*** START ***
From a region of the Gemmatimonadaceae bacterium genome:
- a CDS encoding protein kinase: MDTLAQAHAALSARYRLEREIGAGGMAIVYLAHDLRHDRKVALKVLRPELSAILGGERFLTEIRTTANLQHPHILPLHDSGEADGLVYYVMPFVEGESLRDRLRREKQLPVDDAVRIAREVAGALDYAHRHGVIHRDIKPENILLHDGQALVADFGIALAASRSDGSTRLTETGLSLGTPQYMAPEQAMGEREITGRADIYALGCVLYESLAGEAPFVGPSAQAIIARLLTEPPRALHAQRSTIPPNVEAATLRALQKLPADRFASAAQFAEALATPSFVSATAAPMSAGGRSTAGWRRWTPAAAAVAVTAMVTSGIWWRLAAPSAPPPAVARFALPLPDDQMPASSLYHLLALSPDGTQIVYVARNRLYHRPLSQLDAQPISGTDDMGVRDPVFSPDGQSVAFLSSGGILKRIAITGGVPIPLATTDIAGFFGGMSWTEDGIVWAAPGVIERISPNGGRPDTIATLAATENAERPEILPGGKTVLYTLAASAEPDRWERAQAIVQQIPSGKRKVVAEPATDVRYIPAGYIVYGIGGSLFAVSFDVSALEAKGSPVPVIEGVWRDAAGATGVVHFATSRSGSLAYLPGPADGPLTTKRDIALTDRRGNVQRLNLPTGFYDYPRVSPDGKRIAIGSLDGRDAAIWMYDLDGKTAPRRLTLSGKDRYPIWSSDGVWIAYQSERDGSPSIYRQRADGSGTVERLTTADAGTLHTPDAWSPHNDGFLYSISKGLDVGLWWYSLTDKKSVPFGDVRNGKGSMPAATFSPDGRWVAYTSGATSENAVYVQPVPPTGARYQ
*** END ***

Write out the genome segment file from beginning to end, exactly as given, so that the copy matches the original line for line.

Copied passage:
From a region of the Gemmatimonadaceae bacterium genome:
- a CDS encoding protein kinase: MDTLAQAHAALSARYRLEREIGAGGMAIVYLAHDLRHDRKVALKVLRPELSAILGGERFLTEIRTTANLQHPHILPLHDSGEADGLVYYVMPFVEGESLRDRLRREKQLPVDDAVRIAREVAGALDYAHRHGVIHRDIKPENILLHDGQALVADFGIALAASRSDGSTRLTETGLSLGTPQYMAPEQAMGEREITGRADIYALGCVLYESLAGEAPFVGPSAQAIIARLLTEPPRALHAQRSTIPPNVEAATLRALQKLPADRFASAAQFAEALATPSFVSATAAPMSAGGRSTAGWRRWTPAAAAVAVTAMVTSGIWWRLAAPSAPPPAVARFALPLPDDQMPASSLYHLLALSPDGTQIVYVARNRLYHRPLSQLDAQPISGTDDMGVRDPVFSPDGQSVAFLSSGGILKRIAITGGVPIPLATTDIAGFFGGMSWTEDGIVWAAPGVIERISPNGGRPDTIATLAATENAERPEILPGGKTVLYTLAASAEPDRWERAQAIVQQIPSGKRKVVAEPATDVRYIPAGYIVYGIGGSLFAVSFDVSALEAKGSPVPVIEGVWRDAAGATGVVHFATSRSGSLAYLPGPADGPLTTKRDIALTDRRGNVQRLNLPTGFYDYPRVSPDGKRIAIGSLDGRDAAIWMYDLDGKTAPRRLTLSGKDRYPIWSSDGVWIAYQSERDGSPSIYRQRADGSGTVERLTTADAGTLHTPDAWSPHNDGFLYSISKGLDVGLWWYSLTDKKSVPFGDVRNGKGSMPAATFSPDGRWVAYTSGATSENAVYVQPVPPTGARYQ